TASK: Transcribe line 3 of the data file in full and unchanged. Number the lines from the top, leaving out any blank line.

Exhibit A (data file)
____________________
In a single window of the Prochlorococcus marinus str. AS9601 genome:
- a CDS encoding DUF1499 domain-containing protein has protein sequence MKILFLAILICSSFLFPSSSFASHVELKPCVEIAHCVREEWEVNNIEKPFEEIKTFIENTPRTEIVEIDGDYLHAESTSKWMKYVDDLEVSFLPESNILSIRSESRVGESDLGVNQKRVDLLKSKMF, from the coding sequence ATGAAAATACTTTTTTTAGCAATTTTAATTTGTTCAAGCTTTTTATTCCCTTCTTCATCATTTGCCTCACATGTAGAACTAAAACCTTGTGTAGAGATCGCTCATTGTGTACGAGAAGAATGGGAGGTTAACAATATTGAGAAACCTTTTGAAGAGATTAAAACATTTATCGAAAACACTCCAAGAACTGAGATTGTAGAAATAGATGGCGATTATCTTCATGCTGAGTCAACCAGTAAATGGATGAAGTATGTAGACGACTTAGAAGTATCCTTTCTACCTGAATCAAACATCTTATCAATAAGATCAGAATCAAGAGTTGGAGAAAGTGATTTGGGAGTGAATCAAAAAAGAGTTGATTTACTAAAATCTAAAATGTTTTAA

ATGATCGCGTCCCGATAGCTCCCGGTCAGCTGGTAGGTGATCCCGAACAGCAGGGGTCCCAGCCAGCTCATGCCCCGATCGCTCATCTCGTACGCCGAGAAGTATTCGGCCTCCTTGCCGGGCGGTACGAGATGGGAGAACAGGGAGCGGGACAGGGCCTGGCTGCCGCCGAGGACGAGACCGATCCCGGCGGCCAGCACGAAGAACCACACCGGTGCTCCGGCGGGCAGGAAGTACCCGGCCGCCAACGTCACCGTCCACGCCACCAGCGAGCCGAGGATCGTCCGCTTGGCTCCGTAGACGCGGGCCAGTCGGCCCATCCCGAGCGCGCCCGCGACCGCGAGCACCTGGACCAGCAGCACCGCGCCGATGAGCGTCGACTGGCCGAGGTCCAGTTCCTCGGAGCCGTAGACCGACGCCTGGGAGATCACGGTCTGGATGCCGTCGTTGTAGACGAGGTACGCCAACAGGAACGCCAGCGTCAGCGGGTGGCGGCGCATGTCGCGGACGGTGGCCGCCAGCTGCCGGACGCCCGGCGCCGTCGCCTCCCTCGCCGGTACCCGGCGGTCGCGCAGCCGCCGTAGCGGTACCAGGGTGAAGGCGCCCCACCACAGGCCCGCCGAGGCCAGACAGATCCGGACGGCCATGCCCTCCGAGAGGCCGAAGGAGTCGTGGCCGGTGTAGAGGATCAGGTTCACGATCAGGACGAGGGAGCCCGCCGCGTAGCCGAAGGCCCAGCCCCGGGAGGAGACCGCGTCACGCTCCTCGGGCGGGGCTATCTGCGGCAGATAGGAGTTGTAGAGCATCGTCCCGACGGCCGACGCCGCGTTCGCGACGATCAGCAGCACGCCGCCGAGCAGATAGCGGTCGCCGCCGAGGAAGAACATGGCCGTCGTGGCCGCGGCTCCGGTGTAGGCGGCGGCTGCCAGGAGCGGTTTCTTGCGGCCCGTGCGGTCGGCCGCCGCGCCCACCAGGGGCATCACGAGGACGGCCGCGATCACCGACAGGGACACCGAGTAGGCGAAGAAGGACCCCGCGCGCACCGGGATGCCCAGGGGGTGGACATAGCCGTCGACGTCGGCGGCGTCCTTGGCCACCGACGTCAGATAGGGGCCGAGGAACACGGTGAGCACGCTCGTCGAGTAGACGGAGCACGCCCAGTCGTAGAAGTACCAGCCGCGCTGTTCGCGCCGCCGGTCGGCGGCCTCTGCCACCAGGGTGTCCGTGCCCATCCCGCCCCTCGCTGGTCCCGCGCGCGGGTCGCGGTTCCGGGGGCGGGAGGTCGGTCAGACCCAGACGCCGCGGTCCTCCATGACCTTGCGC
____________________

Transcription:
ATGATCGCGTCCCGATAGCTCCCGGTCAGCTGGTAGGTGATCCCGAACAGCAGGGGTCCCAGCCAGCTCATGCCCCGATCGCTCATCTCGTACGCCGAGAAGTATTCGGCCTCCTTGCCGGGCGGTACGAGATGGGAGAACAGGGAGCGGGACAGGGCCTGGCTGCCGCCGAGGACGAGACCGATCCCGGCGGCCAGCACGAAGAACCACACCGGTGCTCCGGCGGGCAGGAAGTACCCGGCCGCCAACGTCACCGTCCACGCCACCAGCGAGCCGAGGATCGTCCGCTTGGCTCCGTAGACGCGGGCCAGTCGGCCCATCCCGAGCGCGCCCGCGACCGCGAGCACCTGGACCAGCAGCACCGCGCCGATGAGCGTCGACTGGCCGAGGTCCAGTTCCTCGGAGCCGTAGACCGACGCCTGGGAGATCACGGTCTGGATGCCGTCGTTGTAGACGAGGTACGCCAACAGGAACGCCAGCGTCAGCGGGTGGCGGCGCATGTCGCGGACGGTGGCCGCCAGCTGCCGGACGCCCGGCGCCGTCGCCTCCCTCGCCGGTACCCGGCGGTCGCGCAGCCGCCGTAGCGGTACCAGGGTGAAGGCGCCCCACCACAGGCCCGCCGAGGCCAGACAGATCCGGACGGCCATGCCCTCCGAGAGGCCGAAGGAGTCGTGGCCGGTGTAGAGGATCAGGTTCACGATCAGGACGAGGGAGCCCGCCGCGTAGCCGAAGGCCCAGCCCCGGGAGGAGACCGCGTCACGCTCCTCGGGCGGGGCTATCTGCGGCAGATAGGAGTTGTAGAGCATCGTCCCGACGGCCGACGCCGCGTTCGCGACGATCAGCAGCACGCCGCCGAGCAGATAGCGGTCGCCGCCGAGGAAGAACATGGCCGTCGTGGCCGCGGCTCCGGTGTAGGCGGCGGCTGCCAGGAGCGGTTTCTTGCGGCCCGTGCGGTCGGCCGCCGCGCCCACCAGGGGCATCACGAGGACGGCCGCGATCACCGACAGGGACACCGAGTAGGCGAAGAAGGACCCCGCGCGCACCGGGATGCCCAGGGGGTGGACATAGCCGTCGACGTCGGCGGCGTCCTTGGCCACCGACGTCAGATAGGGGCCGAGGAACACGGTGAGCACGCTCGTCGAGTAGACGGAGCACGCCCAGTCGTAGAAGTACCAGCCGCGCTGTTCGCGCCGCCGGTCGGCGGCCTCTGCCACCAGGGTGTCCGTGCCCATCCCGCCCCTCGCTGGTCCCGCGCGCGGGTCGCGGTTCCGGGGGCGGGAGGTCGGTCAGACCCAGACGCCGCGGTCCTCCATGACCTTGCGC